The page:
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Condition - Dealing with stress

By Debbie Paddinton DipION

An estimated seven million people in the UK are living with anxiety problems and approximately 415,000 people in the UK suffer from stress levels that are making them ill. Coping with threats, injuries and stressors is necessary to maintain normal functioning of the body, allowing us to grow and develop and alerting us to potential danger around us. However, chronic long-term stress can interfere with our day-to-day functioning and have a very detrimental effect on our health. In fact, stress can be a major factor in all kinds of disease and imbalance.

Symptoms of chronic stress may be physical, behavioural, emotional or cognitive and can include: anxiety, irritability, inability to concentrate, depression, inability to relax, sleeping too much or too little, muscular aches and pains, headaches, digestive problems, elevated heart rate, heart and circulation problems, poor immunity, weight problems, glandular imbalances, addictive eating and drinking, drug, alcohol and nicotine dependence and so on.

The term ‘stress’ was first used by the endocrinologist Hans Selye. He researched the effects of stress and found that all animals presented a very similar series of reactions, broken into three stages, which follow the same sequence as a physical injury or infection and the body’s reaction, involving inflammation and protection. He described this universal response to the stressors as the General Adaptation Syndrome, or GAS.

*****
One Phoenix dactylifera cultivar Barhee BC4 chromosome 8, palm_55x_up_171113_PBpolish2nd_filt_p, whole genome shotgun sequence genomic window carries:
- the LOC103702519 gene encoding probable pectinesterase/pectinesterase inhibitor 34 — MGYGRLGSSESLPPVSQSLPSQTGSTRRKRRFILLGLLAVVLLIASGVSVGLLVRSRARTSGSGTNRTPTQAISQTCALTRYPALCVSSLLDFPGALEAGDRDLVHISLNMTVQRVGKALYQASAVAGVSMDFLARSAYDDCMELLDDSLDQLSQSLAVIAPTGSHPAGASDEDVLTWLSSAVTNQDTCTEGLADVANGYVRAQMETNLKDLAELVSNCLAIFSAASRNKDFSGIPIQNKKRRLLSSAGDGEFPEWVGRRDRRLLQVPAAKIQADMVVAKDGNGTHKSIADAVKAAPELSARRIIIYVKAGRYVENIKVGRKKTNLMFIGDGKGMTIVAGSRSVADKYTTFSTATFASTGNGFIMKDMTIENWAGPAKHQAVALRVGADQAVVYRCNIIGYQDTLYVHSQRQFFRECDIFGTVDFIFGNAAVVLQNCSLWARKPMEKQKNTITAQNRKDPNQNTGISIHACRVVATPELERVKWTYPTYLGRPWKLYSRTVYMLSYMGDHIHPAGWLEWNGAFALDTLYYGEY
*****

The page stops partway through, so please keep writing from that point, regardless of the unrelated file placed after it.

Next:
• Alarm is the first stage of ‘fight or flight’, where the threat, attack or stressor is identified and the alarm system of the glands and autonomic nerves cause the adrenal glands to produce adrenaline, cortisol, DHEA and other hormones. Adrenaline raises blood sugar and activates the brain and nervous system. Cortisol also raises blood sugar, reduces inflammatory pain and immune reactions, withdraws protein from the digestive tract and allows the body to concentrate its resources on fight or flight. DHEA is a precursor of sex hormones and helps to maintain balanced energy and immunity. Other adrenal hormones control the balance of minerals and functioning of the kidneys, and also stimulate the immediate reaction to physical injury or infection – inflammation and protection. As a result, more oxygen, sugar and nutrients are available to our brain and muscles so we are more alert (even ‘high’ on adrenalin) and ready for action.  
  • Adaptation is the second stage. Unable to overcome or escape the stressor, we must adapt to its strains or demands. Bodily fight or flight is cancelled, while our minds try to cope with the situation. The body’s alarm processes are still turned on – blood sugar is high – but there is no muscular action to use it and so other hormones, like insulin, are required to reduce it again. Cortisol levels are high, reducing the inflammatory response, and DHEA levels begin to fall as the body attempts to rebalance. The body cannot keep this up indefinitely.
  • Exhaustion is the third and final stage in the GAS model. At this point, the adrenal hormones are depleted and the body is unable to maintain normal blood sugar balance, energy and function. Cortisol and DHEA levels fall. Insulin and other hormones are depleted because they are required to rebalance blood sugar. There is little ability to cope with stress.